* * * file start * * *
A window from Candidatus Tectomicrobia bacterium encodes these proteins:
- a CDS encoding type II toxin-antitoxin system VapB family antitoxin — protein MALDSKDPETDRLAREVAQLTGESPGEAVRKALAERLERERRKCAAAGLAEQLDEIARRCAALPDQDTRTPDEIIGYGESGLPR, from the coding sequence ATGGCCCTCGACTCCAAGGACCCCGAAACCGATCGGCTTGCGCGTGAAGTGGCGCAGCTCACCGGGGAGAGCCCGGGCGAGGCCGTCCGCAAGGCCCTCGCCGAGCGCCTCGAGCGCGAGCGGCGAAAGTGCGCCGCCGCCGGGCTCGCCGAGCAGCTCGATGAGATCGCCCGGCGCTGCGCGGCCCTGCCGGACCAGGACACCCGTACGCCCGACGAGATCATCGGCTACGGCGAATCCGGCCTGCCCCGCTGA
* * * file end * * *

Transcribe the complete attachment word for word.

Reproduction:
A window from Candidatus Tectomicrobia bacterium encodes these proteins:
- a CDS encoding type II toxin-antitoxin system VapB family antitoxin — protein MALDSKDPETDRLAREVAQLTGESPGEAVRKALAERLERERRKCAAAGLAEQLDEIARRCAALPDQDTRTPDEIIGYGESGLPR, from the coding sequence ATGGCCCTCGACTCCAAGGACCCCGAAACCGATCGGCTTGCGCGTGAAGTGGCGCAGCTCACCGGGGAGAGCCCGGGCGAGGCCGTCCGCAAGGCCCTCGCCGAGCGCCTCGAGCGCGAGCGGCGAAAGTGCGCCGCCGCCGGGCTCGCCGAGCAGCTCGATGAGATCGCCCGGCGCTGCGCGGCCCTGCCGGACCAGGACACCCGTACGCCCGACGAGATCATCGGCTACGGCGAATCCGGCCTGCCCCGCTGA